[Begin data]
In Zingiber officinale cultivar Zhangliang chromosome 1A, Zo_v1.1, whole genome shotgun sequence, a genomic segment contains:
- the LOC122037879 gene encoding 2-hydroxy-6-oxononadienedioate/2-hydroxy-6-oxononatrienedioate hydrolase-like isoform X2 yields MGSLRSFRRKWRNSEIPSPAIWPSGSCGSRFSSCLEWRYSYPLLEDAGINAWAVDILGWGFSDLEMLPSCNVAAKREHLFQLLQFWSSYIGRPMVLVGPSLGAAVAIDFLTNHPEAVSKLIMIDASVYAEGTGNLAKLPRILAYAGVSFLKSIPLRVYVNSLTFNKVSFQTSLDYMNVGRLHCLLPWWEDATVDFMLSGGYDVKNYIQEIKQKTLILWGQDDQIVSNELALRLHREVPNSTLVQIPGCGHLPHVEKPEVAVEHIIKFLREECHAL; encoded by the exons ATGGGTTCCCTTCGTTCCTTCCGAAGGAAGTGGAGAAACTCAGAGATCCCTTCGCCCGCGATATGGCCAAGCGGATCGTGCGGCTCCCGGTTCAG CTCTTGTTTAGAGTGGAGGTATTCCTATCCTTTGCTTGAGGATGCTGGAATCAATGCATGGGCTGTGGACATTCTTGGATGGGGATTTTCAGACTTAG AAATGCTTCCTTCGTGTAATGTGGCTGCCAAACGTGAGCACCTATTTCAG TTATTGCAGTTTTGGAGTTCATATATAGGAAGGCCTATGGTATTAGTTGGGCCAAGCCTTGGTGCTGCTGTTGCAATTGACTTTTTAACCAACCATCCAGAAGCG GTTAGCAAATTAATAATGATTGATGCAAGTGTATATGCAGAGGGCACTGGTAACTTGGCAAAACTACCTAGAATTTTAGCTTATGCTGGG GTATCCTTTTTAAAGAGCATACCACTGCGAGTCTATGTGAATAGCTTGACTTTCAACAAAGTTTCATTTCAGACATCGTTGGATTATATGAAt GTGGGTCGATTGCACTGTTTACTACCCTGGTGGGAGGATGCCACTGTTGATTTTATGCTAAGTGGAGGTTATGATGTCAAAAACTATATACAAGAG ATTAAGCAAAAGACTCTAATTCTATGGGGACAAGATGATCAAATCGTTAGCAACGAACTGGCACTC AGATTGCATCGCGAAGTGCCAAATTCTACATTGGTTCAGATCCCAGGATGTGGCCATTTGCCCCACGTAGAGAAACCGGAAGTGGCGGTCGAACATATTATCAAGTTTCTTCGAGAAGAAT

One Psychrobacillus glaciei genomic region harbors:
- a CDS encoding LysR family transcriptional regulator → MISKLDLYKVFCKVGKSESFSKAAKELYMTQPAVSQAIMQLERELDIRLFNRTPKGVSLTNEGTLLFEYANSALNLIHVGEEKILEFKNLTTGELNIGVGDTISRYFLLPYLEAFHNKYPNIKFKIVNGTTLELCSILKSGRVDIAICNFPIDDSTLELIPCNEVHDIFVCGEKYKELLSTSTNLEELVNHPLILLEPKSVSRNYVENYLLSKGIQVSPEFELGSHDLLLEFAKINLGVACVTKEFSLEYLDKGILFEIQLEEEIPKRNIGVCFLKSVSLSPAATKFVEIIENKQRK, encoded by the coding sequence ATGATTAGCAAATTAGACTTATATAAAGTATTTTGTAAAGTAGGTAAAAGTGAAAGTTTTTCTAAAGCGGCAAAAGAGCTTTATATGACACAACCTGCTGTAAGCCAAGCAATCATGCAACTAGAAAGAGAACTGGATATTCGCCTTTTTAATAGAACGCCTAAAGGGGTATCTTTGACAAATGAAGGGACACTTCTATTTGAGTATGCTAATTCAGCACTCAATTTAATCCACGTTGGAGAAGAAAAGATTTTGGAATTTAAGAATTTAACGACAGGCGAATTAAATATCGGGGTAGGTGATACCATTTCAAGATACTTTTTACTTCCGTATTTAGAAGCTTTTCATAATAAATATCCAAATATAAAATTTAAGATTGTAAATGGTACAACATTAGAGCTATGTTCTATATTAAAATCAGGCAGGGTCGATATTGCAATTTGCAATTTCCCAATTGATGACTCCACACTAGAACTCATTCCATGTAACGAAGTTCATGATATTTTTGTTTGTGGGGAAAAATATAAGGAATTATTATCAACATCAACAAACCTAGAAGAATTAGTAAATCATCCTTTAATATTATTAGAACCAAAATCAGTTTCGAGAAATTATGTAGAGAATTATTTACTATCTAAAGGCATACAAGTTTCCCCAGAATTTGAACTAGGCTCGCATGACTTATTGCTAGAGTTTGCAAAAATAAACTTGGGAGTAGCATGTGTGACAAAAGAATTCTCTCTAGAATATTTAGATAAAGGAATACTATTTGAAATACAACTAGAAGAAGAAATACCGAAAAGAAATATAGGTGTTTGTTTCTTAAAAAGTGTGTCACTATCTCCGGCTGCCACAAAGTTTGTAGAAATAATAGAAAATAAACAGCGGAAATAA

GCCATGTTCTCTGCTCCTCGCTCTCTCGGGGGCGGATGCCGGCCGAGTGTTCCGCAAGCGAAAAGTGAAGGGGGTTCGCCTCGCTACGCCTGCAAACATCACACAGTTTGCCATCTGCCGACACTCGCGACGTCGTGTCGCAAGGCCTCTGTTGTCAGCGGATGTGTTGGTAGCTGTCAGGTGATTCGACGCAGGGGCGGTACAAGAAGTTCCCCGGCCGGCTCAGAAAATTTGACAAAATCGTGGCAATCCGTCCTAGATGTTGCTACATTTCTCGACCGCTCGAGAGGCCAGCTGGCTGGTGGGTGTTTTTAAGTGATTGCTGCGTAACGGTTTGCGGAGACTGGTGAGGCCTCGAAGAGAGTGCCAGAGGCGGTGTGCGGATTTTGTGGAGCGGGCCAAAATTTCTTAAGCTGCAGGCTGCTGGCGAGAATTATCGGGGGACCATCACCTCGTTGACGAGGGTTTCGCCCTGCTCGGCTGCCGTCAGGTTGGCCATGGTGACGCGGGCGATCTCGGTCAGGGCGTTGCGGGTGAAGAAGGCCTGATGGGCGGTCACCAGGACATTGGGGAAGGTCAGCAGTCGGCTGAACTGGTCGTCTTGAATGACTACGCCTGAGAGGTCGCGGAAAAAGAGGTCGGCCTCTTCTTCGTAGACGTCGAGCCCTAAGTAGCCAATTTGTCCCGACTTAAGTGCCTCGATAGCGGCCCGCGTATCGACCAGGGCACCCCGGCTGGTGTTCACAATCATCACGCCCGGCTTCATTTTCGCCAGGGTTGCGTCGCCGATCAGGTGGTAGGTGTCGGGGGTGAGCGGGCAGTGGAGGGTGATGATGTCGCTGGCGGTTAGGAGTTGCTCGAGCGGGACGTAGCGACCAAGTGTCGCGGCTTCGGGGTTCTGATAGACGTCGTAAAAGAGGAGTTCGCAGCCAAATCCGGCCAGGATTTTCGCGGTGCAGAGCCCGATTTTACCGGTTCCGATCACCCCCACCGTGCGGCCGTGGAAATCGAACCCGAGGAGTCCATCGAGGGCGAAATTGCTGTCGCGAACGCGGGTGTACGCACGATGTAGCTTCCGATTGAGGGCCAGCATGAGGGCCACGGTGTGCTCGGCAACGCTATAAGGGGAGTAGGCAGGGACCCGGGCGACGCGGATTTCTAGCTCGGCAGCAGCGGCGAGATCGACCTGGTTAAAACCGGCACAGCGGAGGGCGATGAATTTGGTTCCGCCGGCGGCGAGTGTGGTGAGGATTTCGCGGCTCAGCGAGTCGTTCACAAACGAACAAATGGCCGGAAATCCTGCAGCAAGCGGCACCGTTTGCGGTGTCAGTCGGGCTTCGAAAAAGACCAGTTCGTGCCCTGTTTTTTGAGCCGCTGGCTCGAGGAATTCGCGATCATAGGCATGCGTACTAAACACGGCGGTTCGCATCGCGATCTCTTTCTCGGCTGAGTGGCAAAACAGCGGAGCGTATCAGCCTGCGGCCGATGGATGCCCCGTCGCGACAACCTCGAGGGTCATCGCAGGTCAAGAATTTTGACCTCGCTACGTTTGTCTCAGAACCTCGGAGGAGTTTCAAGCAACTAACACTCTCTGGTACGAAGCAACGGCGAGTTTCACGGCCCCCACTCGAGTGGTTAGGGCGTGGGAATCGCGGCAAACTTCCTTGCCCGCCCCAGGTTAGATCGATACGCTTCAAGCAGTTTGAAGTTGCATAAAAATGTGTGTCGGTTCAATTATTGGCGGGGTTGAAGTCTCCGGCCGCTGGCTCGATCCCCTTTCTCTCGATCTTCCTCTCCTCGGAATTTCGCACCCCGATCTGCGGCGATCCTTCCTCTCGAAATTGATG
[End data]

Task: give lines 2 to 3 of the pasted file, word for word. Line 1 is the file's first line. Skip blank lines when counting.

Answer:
- the LOC122037879 gene encoding 2-hydroxy-6-oxononadienedioate/2-hydroxy-6-oxononatrienedioate hydrolase-like isoform X2 yields MGSLRSFRRKWRNSEIPSPAIWPSGSCGSRFSSCLEWRYSYPLLEDAGINAWAVDILGWGFSDLEMLPSCNVAAKREHLFQLLQFWSSYIGRPMVLVGPSLGAAVAIDFLTNHPEAVSKLIMIDASVYAEGTGNLAKLPRILAYAGVSFLKSIPLRVYVNSLTFNKVSFQTSLDYMNVGRLHCLLPWWEDATVDFMLSGGYDVKNYIQEIKQKTLILWGQDDQIVSNELALRLHREVPNSTLVQIPGCGHLPHVEKPEVAVEHIIKFLREECHAL; encoded by the exons ATGGGTTCCCTTCGTTCCTTCCGAAGGAAGTGGAGAAACTCAGAGATCCCTTCGCCCGCGATATGGCCAAGCGGATCGTGCGGCTCCCGGTTCAG CTCTTGTTTAGAGTGGAGGTATTCCTATCCTTTGCTTGAGGATGCTGGAATCAATGCATGGGCTGTGGACATTCTTGGATGGGGATTTTCAGACTTAG AAATGCTTCCTTCGTGTAATGTGGCTGCCAAACGTGAGCACCTATTTCAG TTATTGCAGTTTTGGAGTTCATATATAGGAAGGCCTATGGTATTAGTTGGGCCAAGCCTTGGTGCTGCTGTTGCAATTGACTTTTTAACCAACCATCCAGAAGCG GTTAGCAAATTAATAATGATTGATGCAAGTGTATATGCAGAGGGCACTGGTAACTTGGCAAAACTACCTAGAATTTTAGCTTATGCTGGG GTATCCTTTTTAAAGAGCATACCACTGCGAGTCTATGTGAATAGCTTGACTTTCAACAAAGTTTCATTTCAGACATCGTTGGATTATATGAAt GTGGGTCGATTGCACTGTTTACTACCCTGGTGGGAGGATGCCACTGTTGATTTTATGCTAAGTGGAGGTTATGATGTCAAAAACTATATACAAGAG ATTAAGCAAAAGACTCTAATTCTATGGGGACAAGATGATCAAATCGTTAGCAACGAACTGGCACTC AGATTGCATCGCGAAGTGCCAAATTCTACATTGGTTCAGATCCCAGGATGTGGCCATTTGCCCCACGTAGAGAAACCGGAAGTGGCGGTCGAACATATTATCAAGTTTCTTCGAGAAGAAT

One Psychrobacillus glaciei genomic region harbors: